So yeah, there’s a lot of resentment and anger at people and at the physical environment. I mean Florida is a hellscape in so many ways that the entire country often shakes its head at us. For me, it isn’t the “Florida man” or the ridiculousness of the collective behavior but the lack of seasons, mountains, and grass other than St. Augustine. Sure bring a blanket and lay it down on the grass. It’s fine it’s not as if your blanket is going to end up with holes in it because the grass is actually a set of cutlery knives with the ability to slice through Adamantium.
The disconnection to nature feeds into my aversion to weekends. The majority of the U.S. has a 5 day work week and the weekends are for rest, family, or whatever. My husband never had that kind of work schedule. Neither did I. We both worked for places that were open 6 or 7 days/week. This work “normal” wasn’t a thing. Then kids came. Young children have no idea what a weekend is nor do they care if family time takes place on a random Tuesday and Wednesday vs Saturday and Sunday. They didn’t have the burdens but I did.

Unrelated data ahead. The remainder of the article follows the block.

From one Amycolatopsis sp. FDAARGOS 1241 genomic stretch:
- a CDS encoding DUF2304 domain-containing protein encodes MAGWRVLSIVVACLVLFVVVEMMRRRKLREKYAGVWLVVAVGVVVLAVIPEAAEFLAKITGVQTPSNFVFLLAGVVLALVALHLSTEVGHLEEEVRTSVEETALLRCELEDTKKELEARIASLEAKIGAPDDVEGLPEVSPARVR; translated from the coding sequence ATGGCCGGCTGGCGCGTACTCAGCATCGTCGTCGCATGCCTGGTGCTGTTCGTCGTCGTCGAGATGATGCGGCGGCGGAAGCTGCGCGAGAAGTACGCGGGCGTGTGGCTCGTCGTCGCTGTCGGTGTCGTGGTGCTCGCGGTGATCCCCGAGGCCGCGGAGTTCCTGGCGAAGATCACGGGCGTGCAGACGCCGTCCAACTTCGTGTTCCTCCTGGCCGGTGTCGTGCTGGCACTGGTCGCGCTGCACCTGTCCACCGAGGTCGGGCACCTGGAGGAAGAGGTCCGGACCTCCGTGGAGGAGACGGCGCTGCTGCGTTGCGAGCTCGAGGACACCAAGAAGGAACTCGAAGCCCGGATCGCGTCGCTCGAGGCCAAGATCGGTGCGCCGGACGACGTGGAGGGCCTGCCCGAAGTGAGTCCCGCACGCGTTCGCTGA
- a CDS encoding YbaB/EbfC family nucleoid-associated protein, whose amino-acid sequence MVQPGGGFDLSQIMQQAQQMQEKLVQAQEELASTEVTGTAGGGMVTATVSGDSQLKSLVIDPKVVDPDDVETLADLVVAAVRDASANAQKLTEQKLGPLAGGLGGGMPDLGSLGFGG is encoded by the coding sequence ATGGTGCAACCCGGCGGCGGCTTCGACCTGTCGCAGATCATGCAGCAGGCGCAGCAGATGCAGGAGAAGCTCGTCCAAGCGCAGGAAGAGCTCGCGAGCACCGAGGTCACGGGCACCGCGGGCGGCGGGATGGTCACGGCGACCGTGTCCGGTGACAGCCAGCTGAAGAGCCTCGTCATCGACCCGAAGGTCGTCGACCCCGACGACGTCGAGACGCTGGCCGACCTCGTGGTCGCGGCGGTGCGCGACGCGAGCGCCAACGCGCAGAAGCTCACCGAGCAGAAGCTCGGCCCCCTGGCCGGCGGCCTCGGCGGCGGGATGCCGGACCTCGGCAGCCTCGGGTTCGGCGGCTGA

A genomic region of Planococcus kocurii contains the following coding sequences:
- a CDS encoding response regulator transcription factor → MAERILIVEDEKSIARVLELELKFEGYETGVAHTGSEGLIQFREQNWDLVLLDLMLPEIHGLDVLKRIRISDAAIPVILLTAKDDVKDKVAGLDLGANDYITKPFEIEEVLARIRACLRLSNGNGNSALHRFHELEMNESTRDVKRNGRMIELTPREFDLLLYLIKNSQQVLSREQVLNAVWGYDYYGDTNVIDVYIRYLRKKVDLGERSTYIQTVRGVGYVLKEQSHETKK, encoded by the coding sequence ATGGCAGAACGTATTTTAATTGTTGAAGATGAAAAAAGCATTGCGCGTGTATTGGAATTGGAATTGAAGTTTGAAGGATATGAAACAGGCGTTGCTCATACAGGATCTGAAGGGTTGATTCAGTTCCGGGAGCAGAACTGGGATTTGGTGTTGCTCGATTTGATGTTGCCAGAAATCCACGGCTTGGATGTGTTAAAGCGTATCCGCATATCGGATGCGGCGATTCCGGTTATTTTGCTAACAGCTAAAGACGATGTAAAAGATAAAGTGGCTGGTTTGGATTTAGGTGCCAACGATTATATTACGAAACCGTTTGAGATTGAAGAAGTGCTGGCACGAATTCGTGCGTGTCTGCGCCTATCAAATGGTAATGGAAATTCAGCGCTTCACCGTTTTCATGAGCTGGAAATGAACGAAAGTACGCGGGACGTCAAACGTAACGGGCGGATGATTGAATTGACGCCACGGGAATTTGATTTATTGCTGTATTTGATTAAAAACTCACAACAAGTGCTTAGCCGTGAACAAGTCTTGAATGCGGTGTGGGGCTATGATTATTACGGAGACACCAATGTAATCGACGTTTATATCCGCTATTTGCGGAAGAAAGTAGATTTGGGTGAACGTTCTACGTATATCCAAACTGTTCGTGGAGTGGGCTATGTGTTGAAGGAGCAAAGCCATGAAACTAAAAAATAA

I could find ways to engage and entertain three young kids but being on 24/7 does take its toll. Those weekends would roll around and suddenly there wasn’t access to ways to connect with others or have a playdate. Why? Because the other parents (mostly moms) were having their own “weekend” with their normal family on a normal schedule. So there I was just me and three kids together trying not to lose our minds. Sometimes we’d get lucky and there’d be something planned or maybe it was the month of January and the weather was the type where we could go outside.
On the few weather that met our needs days, we would load up the car with blankets, food, and fishing rods. Perhaps we’d head over to some spring or put on our hiking shoes and explore trails and the wonders nature left behind. While it wasn’t perfect as I’d look around to see families together doing the same it was quality time with my little, left of center family. We’d get home and there would be giggles, ease, and maybe even a great nap and if they didn’t fall asleep they could always cover mom in stickers after she fell asleep mid-sentence to a book she was reading out loud.